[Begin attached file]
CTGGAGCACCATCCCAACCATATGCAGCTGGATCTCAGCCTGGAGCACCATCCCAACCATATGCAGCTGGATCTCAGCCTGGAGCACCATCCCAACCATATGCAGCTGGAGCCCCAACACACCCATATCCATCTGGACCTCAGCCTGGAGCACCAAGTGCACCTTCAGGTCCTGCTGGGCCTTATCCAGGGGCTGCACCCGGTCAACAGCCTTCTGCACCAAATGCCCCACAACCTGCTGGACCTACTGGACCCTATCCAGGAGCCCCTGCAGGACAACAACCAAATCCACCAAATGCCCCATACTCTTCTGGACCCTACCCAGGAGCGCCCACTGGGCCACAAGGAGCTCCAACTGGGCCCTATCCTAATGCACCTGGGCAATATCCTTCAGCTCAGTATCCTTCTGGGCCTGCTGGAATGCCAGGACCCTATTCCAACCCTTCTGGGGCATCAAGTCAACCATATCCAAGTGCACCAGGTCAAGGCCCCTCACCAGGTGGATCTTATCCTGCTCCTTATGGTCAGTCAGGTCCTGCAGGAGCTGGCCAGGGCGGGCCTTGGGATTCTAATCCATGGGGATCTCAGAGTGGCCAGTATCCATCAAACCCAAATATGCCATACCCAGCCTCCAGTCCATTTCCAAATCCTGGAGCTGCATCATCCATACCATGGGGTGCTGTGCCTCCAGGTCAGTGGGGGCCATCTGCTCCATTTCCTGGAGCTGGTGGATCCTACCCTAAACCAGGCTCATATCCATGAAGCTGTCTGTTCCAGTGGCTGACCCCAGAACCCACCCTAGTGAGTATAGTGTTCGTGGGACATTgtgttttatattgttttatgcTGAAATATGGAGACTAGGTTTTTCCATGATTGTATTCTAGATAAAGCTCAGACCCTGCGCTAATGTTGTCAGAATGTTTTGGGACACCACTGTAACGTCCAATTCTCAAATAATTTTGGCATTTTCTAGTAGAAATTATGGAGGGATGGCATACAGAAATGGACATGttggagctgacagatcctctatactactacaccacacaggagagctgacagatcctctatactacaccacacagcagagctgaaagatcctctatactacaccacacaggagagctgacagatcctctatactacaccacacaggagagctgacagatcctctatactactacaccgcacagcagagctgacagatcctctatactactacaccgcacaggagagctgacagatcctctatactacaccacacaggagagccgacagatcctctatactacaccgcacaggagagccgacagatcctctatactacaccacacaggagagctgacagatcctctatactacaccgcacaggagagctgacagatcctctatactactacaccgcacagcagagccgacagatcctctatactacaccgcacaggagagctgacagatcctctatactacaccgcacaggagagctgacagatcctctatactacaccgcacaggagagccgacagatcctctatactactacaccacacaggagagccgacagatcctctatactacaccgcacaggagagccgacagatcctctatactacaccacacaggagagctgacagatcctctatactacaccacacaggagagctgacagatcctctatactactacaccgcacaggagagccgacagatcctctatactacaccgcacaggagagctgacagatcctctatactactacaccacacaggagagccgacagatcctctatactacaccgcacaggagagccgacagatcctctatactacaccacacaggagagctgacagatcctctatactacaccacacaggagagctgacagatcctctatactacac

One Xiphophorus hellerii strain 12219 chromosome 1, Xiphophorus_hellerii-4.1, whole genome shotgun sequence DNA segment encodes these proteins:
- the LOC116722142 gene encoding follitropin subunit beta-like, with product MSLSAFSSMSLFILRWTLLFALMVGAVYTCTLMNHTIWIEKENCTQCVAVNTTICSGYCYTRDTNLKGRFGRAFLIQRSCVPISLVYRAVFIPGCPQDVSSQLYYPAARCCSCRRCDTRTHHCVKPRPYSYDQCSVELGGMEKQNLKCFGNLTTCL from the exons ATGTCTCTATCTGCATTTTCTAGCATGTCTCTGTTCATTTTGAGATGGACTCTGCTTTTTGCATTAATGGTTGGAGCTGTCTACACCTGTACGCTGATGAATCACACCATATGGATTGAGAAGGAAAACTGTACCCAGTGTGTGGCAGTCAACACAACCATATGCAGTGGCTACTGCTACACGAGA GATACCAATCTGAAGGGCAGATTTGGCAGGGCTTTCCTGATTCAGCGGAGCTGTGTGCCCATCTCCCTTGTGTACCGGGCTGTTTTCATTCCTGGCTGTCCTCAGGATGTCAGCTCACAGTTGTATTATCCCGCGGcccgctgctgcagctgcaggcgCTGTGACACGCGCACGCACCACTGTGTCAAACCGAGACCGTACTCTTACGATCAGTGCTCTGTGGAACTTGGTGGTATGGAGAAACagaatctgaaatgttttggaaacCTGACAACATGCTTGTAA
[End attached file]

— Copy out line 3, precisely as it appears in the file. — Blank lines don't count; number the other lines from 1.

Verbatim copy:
- the LOC116722142 gene encoding follitropin subunit beta-like, with product MSLSAFSSMSLFILRWTLLFALMVGAVYTCTLMNHTIWIEKENCTQCVAVNTTICSGYCYTRDTNLKGRFGRAFLIQRSCVPISLVYRAVFIPGCPQDVSSQLYYPAARCCSCRRCDTRTHHCVKPRPYSYDQCSVELGGMEKQNLKCFGNLTTCL from the exons ATGTCTCTATCTGCATTTTCTAGCATGTCTCTGTTCATTTTGAGATGGACTCTGCTTTTTGCATTAATGGTTGGAGCTGTCTACACCTGTACGCTGATGAATCACACCATATGGATTGAGAAGGAAAACTGTACCCAGTGTGTGGCAGTCAACACAACCATATGCAGTGGCTACTGCTACACGAGA GATACCAATCTGAAGGGCAGATTTGGCAGGGCTTTCCTGATTCAGCGGAGCTGTGTGCCCATCTCCCTTGTGTACCGGGCTGTTTTCATTCCTGGCTGTCCTCAGGATGTCAGCTCACAGTTGTATTATCCCGCGGcccgctgctgcagctgcaggcgCTGTGACACGCGCACGCACCACTGTGTCAAACCGAGACCGTACTCTTACGATCAGTGCTCTGTGGAACTTGGTGGTATGGAGAAACagaatctgaaatgttttggaaacCTGACAACATGCTTGTAA